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Derivation of name of Crazy Horse beer, brewed in Baltimore, is attacked


WASHINGTON -- Surgeon General Antonia C. Novello and representatives of American Indian groups yesterday blasted a new Baltimore-brewed malt liquor called "Crazy Horse," charging that it was specifically aimed at Indians and underage drinkers.

Testifying before the House Select Committee on Children, Youth and Families, Dr. Novello said she was concerned that Crazy Horse, named after a revered 19th century Sioux warrior, would appeal to young American Indians "who would understandably want to identify with such a noble leader and such heroic heritage."

Dr. Novello's criticism is the latest in a series of attacks on brands of alcohol and cigarettes aimed specifically at women, minorities or teen-agers. Last year the G. Heileman Brewing Co. Inc., which brews Crazy Horse at its plant in Halethorpe, dropped plans to market PowerMaster malt liquor after complaints it was targeted at black men.

Dr. Novello said the introduction of Crazy Horse comes at a time when American Indians suffer from much more alcohol-related illness than does the general population.

She said she was outraged at the name of the product and "full of frustration knowing that there is little that can be done to stop a product like Crazy Horse malt liquor from reaching the store shelves."

Crazy Horse, brewed by Heileman for Hornell Brewing Co. Inc. of Brooklyn, N.Y., went on sale in March in 14 states, including Maryland.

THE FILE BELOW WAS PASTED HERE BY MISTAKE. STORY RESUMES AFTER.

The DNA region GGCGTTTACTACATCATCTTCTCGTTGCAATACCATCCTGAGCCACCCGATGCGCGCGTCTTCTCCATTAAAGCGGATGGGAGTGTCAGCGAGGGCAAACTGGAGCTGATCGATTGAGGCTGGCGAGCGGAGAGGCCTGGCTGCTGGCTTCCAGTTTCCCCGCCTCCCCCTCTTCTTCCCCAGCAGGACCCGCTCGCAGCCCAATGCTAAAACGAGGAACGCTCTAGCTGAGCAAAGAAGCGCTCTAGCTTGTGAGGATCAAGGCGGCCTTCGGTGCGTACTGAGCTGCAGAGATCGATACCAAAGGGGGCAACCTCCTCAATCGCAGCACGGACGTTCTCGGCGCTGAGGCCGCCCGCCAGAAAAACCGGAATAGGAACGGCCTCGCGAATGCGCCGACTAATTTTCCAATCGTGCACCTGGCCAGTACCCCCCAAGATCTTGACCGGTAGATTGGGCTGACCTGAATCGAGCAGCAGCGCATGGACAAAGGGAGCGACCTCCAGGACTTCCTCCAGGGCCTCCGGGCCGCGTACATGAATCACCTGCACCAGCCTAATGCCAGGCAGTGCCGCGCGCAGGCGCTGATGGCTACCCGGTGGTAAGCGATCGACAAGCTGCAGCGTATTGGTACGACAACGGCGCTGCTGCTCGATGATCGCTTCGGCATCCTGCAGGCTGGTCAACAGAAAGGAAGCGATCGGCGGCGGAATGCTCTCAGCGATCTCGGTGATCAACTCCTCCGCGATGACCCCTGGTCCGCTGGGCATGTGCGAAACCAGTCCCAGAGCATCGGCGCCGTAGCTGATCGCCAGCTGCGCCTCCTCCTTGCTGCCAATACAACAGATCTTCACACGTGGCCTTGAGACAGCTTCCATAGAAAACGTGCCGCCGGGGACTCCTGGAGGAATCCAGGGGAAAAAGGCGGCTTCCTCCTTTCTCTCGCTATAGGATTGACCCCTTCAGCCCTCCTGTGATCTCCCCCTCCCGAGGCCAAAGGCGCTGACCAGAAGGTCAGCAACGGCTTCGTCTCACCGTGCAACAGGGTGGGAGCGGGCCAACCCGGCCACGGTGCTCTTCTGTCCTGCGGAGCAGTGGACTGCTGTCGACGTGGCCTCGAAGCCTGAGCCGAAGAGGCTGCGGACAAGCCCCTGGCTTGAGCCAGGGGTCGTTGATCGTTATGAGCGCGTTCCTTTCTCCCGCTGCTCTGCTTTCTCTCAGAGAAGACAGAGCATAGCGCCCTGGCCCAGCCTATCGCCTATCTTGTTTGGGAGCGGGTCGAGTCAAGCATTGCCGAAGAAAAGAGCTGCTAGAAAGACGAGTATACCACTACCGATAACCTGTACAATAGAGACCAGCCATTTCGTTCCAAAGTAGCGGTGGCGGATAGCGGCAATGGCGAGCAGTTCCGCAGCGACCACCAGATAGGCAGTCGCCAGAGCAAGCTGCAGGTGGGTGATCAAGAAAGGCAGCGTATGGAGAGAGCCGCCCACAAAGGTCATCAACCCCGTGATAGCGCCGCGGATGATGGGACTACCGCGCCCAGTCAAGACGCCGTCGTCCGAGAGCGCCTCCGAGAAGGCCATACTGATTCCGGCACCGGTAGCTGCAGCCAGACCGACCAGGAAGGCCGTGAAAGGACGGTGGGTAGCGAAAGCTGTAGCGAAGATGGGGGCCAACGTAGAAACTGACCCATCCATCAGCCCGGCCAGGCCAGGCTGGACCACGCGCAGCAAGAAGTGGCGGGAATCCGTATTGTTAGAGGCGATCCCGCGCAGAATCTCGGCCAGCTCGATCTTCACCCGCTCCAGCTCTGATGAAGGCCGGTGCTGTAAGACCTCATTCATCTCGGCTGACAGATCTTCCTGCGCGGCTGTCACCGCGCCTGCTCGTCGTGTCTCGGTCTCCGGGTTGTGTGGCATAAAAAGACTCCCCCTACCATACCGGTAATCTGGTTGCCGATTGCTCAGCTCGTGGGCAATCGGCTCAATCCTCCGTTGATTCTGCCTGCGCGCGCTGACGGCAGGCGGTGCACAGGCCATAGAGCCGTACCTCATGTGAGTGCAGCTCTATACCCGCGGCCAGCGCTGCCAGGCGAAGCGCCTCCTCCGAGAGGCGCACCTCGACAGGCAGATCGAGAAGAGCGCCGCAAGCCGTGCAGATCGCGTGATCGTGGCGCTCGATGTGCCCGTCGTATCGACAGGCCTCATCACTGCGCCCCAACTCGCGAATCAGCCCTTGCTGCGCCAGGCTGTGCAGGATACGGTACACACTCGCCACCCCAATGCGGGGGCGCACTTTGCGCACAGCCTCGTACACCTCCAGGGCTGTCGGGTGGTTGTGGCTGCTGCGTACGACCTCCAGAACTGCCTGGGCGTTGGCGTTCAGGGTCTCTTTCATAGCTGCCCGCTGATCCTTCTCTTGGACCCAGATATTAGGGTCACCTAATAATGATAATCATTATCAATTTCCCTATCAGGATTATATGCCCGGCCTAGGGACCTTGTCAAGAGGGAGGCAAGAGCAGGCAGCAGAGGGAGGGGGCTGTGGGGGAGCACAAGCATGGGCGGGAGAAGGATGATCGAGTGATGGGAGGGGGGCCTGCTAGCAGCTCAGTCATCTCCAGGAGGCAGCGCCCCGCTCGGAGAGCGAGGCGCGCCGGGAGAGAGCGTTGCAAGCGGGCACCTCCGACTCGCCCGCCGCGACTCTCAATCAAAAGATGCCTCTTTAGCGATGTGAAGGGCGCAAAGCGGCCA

The product's "appeal to youth is very worrisome," Dr. Novello said, because American Indians "begin abusing alcohol at a younger age than their counterparts from other races."

Hank Shafran, a spokesman for Hornell, responded that Dr. Novello's criticism of Crazy Horse was "patently untrue. We have never targeted any group with a product."

"It's a general consumer product," Mr. Shafran said. "We had no idea that we were causing a problem with the selection of that name."

The 40-ounce bottle has a picture of an Indian on the front, while an inscription on the back reads, "The Black Hills of Dakota, steeped in the history of the American West, home of proud Indian Nations. . . . A land . . . of Sitting Bull, Crazy Horse and Custer."

Randy Smith, vice president and general counsel for Heileman Brewing, said that his company only makes the beer for Hornell under contract and that it has no control over the name or marketing strategy.

American Indian witnesses yesterday demanded a boycott of the beer.

Michael Her Many Horses of the Oglala Sioux tribe in Pine Ridge, S.D., charged that Hornell "is exploiting an Indian nation and all Indian people who are already suffering from alcohol abuse."

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